But First, Two Questions for You:
- Do you remember taking that one college course that drove you nuts because the subject matter was either too complicated or too foreign to learn within a limited time frame, thus forcing you to get a lower grade than you had hoped?
- Corollary to the first question, do you remember an instance when a teacher, professor, or tutor provided you help for a particular class that you were sure helped you achieve a better grade?
Relating question #1 to the real world scenario to fight global warming: let's just say that the consequences of not learning or adjusting to the laws of nature (i.e. our behaviors and economy) will be a lot worse than a lower grade on a transcript. Good thing that my colleagues and I at NRDC are quite able and willing to tutor (ref. question #2) key decision makers and folks working in the utility and utility-regulation sector in designing policies to achieve A+ quality to lead in the upcoming green energy decade.
Utility Revenue Decoupling 101
NRDC has long advocated for utility revenue decoupling, whereby utility revenues are decoupled from its sale of energy. This fundamentally changes a utility's identity - going from an exclusive energy seller to energy system steward, as well as changing how utility regulators set the rules for utility compensation (e.g. "cost recovery" and "revenue allowance"). If decoupling is a brand new concept, then I recommend taking ten minutes to read an excellent case study and enhanced description on utility decoupling written in NRDC's spring 2006 NRDC On Earth magazine.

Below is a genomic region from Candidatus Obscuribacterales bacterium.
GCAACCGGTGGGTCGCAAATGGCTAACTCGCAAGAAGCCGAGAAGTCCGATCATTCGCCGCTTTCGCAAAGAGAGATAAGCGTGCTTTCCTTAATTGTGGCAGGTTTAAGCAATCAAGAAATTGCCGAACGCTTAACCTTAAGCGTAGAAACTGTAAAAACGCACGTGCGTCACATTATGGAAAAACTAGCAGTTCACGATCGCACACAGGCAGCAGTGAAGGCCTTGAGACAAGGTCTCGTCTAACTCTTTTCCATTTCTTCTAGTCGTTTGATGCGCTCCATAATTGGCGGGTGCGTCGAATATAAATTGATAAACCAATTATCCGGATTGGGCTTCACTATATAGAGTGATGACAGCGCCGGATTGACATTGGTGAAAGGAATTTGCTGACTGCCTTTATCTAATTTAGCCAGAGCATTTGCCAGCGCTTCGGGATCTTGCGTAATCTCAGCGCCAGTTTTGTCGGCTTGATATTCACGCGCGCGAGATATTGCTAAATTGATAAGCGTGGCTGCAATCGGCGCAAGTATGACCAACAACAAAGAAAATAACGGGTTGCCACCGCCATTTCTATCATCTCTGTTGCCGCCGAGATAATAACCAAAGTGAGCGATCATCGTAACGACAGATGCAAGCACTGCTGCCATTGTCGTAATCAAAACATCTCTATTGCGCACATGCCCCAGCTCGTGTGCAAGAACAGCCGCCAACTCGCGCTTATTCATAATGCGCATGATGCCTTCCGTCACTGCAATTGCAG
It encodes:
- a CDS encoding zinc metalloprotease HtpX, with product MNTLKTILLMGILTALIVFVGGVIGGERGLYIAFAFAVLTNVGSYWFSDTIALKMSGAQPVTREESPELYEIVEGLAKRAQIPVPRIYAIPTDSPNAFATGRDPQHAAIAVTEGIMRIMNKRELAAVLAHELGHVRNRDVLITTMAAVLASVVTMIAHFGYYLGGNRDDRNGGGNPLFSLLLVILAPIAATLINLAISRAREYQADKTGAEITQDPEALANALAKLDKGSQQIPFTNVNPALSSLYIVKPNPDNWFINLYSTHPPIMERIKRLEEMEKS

Decoupling Effects: Energy Efficiency
Utility revenue decoupling has been in play for nearly 3 decades in California with very visible positive effects on growing green jobs, incubating new technology, and saving billions of dollars on consumer energy bills. Decoupling has allowed energy efficiency to thrive in California because it not only removes the disincentive for utilities to promote using less energy, but redirects incentives (read: higher profits) for utilities to reach even greater levels of cost effective efficiency. But can decoupling open new avenues of clean energy beyond energy efficiency?
Decoupling Potential: Clean Distributed Power Generation
In the same way that decoupling removes the disincentive for utilities to sell energy for higher revenue gain; decoupled utilities will open new channels to partner with clean, distributed power providers (e.g. rooftop solar photovoltaics). The Solar Electric Power Association (SEPA) has realized this opportunity afforded by utility decoupling and released a recent report describing how a decoupled utility model would favorably position both the utility and solar power provider to achieve long-term financially positive outcomes.
Co-author of the report, Mike Taylor, said of the Report's findings:
The impact of solar energy has been limited on utilities' revenue streams to-date. But with significant solar industry growth in the future, utility and solar industry personnel should begin to educate themselves about this emerging policy instrument that is being discussed on both federal and state levels.
The report also made several insightful analogies to other industries that have recently undergone major transformation.
Similar to the personal computer versus the mainframe computer or the cell phone to the wired phone, net metering represents a growing source of revenue loss over the medium to long-term.
While utility decoupling may not be an easy subject to master, I am encouraged by the efforts that SEPA has made in educating us on the virtues that we can all profitably benefit our environment.